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Court Orders Immediate Release of Detained Immigrant Children, But Not Their Parents

In a ruling earlier this week, a federal appeals court ordered the Department of Homeland Security to immediately release undocumented immigrant children held under detention for crossing the border unlawfully. The 9th Circuit Court of Appeals in San Francisco ruled that detaining migrant children for extended periods violates a 19-year-old legal settlement, which ordered immediate release after processing. Government lawyers responded by arguing that the settlement applied only to immigrant children who had crossed into the United States without being accompanied by adult relatives.

However, the ruling also states that immigration officials are not required to release migrant parents detained with their children, a reversal of an earlier ruling by U.S. District Judge Dolly Gee.

Advocates of tighter immigration policies hailed the decision, and hoped it would discourage adults from crossing into the country unlawfully and using their children to avoid being detained. Mark Krikorian, Executive Director of the Center for Immigration Studies, and a staunch proponent of stricter border controls, believes that allowing parents to escape custody may have encouraged a wave of migrant adults to enter the U.S. with their children. With the ruling, he hopes it makes using children a “less attractive” option.

The DHS reports that over 23,000 families have been held in custody between January and June, a marked increase from the 13,400 families apprehended in 2015. Most migrants come from countries like El Salvador, Guatemala, and Honduras.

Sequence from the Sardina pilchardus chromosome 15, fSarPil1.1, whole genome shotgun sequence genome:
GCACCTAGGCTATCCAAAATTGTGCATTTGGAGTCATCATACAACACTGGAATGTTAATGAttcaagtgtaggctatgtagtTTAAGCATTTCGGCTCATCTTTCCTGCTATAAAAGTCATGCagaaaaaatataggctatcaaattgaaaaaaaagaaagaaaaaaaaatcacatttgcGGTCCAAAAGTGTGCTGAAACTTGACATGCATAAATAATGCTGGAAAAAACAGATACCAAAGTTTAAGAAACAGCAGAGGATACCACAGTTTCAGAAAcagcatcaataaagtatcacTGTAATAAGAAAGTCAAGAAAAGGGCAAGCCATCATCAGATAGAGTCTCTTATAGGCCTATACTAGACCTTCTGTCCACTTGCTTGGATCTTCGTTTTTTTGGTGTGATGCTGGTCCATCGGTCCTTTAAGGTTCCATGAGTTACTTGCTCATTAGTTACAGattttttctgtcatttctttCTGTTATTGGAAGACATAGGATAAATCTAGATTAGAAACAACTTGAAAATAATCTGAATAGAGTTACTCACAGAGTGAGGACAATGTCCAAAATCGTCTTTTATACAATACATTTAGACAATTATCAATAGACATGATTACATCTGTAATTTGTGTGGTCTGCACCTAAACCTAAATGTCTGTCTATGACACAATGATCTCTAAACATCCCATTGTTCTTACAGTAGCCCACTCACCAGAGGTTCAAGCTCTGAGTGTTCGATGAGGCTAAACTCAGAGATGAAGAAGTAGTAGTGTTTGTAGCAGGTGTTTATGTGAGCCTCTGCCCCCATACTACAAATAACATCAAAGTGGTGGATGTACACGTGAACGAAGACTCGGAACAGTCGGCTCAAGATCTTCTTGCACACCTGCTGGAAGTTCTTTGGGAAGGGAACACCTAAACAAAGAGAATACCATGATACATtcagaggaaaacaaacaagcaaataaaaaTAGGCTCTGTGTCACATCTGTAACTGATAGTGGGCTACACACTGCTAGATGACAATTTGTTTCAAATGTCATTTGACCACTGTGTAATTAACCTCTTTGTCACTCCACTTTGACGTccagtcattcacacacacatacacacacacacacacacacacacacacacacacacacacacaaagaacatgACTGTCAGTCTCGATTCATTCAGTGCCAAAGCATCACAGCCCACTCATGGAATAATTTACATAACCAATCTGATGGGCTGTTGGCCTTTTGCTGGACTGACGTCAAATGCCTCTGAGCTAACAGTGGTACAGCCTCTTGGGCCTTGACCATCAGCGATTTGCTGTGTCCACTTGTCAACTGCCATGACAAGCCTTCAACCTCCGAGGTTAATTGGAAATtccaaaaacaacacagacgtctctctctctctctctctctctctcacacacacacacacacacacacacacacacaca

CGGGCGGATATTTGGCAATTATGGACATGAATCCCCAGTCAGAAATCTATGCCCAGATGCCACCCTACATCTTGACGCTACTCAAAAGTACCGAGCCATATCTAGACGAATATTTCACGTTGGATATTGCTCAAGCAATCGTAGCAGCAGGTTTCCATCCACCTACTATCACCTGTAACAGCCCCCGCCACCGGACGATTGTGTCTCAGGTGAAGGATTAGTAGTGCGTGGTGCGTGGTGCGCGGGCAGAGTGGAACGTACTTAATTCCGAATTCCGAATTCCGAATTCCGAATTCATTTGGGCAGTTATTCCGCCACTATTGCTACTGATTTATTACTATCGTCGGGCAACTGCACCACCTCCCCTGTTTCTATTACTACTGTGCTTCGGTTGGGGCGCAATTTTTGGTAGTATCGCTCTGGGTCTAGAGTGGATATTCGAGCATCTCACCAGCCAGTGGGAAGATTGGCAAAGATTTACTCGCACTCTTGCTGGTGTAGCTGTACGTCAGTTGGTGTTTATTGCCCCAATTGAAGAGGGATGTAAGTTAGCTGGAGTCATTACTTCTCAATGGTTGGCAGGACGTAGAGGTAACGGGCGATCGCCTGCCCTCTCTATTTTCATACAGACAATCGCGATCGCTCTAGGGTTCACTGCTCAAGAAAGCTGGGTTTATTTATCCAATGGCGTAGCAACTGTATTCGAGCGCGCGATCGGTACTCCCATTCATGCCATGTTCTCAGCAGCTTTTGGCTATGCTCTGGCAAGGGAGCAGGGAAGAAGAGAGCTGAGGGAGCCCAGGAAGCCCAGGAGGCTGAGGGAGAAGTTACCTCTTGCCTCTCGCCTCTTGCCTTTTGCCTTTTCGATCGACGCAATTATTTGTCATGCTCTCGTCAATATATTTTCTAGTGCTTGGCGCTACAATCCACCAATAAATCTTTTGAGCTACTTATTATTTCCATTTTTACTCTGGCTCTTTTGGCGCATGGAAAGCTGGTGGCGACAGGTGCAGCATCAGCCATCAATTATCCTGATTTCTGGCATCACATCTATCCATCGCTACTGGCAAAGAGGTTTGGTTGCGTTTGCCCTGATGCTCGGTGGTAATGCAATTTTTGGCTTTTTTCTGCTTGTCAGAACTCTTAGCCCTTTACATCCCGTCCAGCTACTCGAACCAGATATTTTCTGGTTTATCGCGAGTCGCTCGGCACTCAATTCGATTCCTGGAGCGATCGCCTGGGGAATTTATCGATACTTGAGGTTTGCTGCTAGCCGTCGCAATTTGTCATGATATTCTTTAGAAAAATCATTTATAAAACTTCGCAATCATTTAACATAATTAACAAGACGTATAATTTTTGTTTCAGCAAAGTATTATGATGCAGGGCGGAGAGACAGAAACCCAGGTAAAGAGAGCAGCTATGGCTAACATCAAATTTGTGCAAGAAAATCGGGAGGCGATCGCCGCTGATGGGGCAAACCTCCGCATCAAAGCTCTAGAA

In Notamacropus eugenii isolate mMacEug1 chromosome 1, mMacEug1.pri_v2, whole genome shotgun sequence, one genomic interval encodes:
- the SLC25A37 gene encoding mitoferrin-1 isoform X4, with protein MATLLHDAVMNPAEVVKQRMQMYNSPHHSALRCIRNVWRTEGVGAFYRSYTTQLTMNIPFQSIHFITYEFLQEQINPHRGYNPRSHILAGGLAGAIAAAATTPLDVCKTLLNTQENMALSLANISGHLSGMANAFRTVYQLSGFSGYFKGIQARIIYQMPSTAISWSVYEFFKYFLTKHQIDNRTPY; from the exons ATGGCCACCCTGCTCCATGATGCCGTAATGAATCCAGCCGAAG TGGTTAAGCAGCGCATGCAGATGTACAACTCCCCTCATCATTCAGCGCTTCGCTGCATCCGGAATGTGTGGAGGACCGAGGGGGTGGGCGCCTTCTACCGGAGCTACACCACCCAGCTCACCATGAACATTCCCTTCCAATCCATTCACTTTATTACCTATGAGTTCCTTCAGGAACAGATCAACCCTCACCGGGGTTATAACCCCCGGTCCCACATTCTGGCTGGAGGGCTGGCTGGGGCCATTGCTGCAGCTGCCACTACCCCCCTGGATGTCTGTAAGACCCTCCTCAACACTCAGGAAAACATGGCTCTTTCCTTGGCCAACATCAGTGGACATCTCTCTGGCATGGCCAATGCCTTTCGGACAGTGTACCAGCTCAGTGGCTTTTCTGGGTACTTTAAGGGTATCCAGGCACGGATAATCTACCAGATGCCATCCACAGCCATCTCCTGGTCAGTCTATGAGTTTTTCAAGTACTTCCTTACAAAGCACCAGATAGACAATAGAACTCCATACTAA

Meanwhile, immigration rights advocates expressed disappointment in the ruling. According to Melissa Crow, Legal Director of the American Immigration Council, the court’s decision “misses the point” of protecting children from inhumane treatment. And separating children from their parents only exposes them to unfair treatment, she adds.

Following Judge Gee’s ruling, immigration authorities have released several hundred families from detention, and have held newly arriving families for short periods only. The number of immigrant families crossing the country has also increased since then.

Of course, the 9th Circuit ruling begs the question, “What happens to the children?”

Should the government decide to detain parents after releasing their children, they would be considered unaccompanied minors. This means they would have to be turned over to the Department of Health and Human Services, whose primary task will be to identify their closest possible guardians—relatives in the United States or even foster families. Of course, an immigration judge or the DHS will also have to decide whether to allow them to remain in the country or not.

For an in-depth explanation of this latest immigration ruling, schedule a consultation with the legal team of the Lyttle Law Firm. Visit our website or call us at 512-215-5225.

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